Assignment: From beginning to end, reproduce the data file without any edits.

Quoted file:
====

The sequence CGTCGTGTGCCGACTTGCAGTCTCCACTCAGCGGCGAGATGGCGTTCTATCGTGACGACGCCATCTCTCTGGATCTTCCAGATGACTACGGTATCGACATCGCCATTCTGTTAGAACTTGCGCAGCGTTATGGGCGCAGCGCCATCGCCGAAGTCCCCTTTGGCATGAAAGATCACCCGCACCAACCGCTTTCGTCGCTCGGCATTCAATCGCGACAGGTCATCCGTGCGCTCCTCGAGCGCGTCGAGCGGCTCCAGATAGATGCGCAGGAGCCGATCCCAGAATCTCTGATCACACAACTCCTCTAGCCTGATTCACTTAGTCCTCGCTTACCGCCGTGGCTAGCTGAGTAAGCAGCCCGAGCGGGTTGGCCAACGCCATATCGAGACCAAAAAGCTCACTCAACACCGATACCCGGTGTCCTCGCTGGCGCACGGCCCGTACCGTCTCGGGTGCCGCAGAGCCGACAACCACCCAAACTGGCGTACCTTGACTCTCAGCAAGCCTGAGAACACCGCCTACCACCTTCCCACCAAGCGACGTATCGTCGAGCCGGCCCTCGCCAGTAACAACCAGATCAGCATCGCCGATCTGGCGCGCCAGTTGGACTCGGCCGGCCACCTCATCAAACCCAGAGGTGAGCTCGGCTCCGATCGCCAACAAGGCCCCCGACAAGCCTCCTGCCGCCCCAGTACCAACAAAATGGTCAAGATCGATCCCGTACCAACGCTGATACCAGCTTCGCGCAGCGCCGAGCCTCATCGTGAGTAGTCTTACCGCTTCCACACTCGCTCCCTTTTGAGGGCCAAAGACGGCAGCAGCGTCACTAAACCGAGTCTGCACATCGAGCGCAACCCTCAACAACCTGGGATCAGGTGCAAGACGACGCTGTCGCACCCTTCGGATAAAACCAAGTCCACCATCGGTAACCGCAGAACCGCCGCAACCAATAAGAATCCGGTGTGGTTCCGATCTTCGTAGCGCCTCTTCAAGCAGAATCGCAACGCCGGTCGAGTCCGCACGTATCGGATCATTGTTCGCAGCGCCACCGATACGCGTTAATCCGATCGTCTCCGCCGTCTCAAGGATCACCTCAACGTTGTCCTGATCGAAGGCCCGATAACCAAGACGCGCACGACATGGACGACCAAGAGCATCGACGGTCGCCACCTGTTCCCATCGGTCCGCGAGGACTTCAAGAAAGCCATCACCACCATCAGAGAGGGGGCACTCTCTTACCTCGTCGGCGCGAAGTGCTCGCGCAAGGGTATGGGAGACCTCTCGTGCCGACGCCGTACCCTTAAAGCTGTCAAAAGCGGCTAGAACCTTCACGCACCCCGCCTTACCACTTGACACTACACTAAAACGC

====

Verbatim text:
The sequence CGTCGTGTGCCGACTTGCAGTCTCCACTCAGCGGCGAGATGGCGTTCTATCGTGACGACGCCATCTCTCTGGATCTTCCAGATGACTACGGTATCGACATCGCCATTCTGTTAGAACTTGCGCAGCGTTATGGGCGCAGCGCCATCGCCGAAGTCCCCTTTGGCATGAAAGATCACCCGCACCAACCGCTTTCGTCGCTCGGCATTCAATCGCGACAGGTCATCCGTGCGCTCCTCGAGCGCGTCGAGCGGCTCCAGATAGATGCGCAGGAGCCGATCCCAGAATCTCTGATCACACAACTCCTCTAGCCTGATTCACTTAGTCCTCGCTTACCGCCGTGGCTAGCTGAGTAAGCAGCCCGAGCGGGTTGGCCAACGCCATATCGAGACCAAAAAGCTCACTCAACACCGATACCCGGTGTCCTCGCTGGCGCACGGCCCGTACCGTCTCGGGTGCCGCAGAGCCGACAACCACCCAAACTGGCGTACCTTGACTCTCAGCAAGCCTGAGAACACCGCCTACCACCTTCCCACCAAGCGACGTATCGTCGAGCCGGCCCTCGCCAGTAACAACCAGATCAGCATCGCCGATCTGGCGCGCCAGTTGGACTCGGCCGGCCACCTCATCAAACCCAGAGGTGAGCTCGGCTCCGATCGCCAACAAGGCCCCCGACAAGCCTCCTGCCGCCCCAGTACCAACAAAATGGTCAAGATCGATCCCGTACCAACGCTGATACCAGCTTCGCGCAGCGCCGAGCCTCATCGTGAGTAGTCTTACCGCTTCCACACTCGCTCCCTTTTGAGGGCCAAAGACGGCAGCAGCGTCACTAAACCGAGTCTGCACATCGAGCGCAACCCTCAACAACCTGGGATCAGGTGCAAGACGACGCTGTCGCACCCTTCGGATAAAACCAAGTCCACCATCGGTAACCGCAGAACCGCCGCAACCAATAAGAATCCGGTGTGGTTCCGATCTTCGTAGCGCCTCTTCAAGCAGAATCGCAACGCCGGTCGAGTCCGCACGTATCGGATCATTGTTCGCAGCGCCACCGATACGCGTTAATCCGATCGTCTCCGCCGTCTCAAGGATCACCTCAACGTTGTCCTGATCGAAGGCCCGATAACCAAGACGCGCACGACATGGACGACCAAGAGCATCGACGGTCGCCACCTGTTCCCATCGGTCCGCGAGGACTTCAAGAAAGCCATCACCACCATCAGAGAGGGGGCACTCTCTTACCTCGTCGGCGCGAAGTGCTCGCGCAAGGGTATGGGAGACCTCTCGTGCCGACGCCGTACCCTTAAAGCTGTCAAAAGCGGCTAGAACCTTCACGCACCCCGCCTTACCACTTGACACTACACTAAAACGC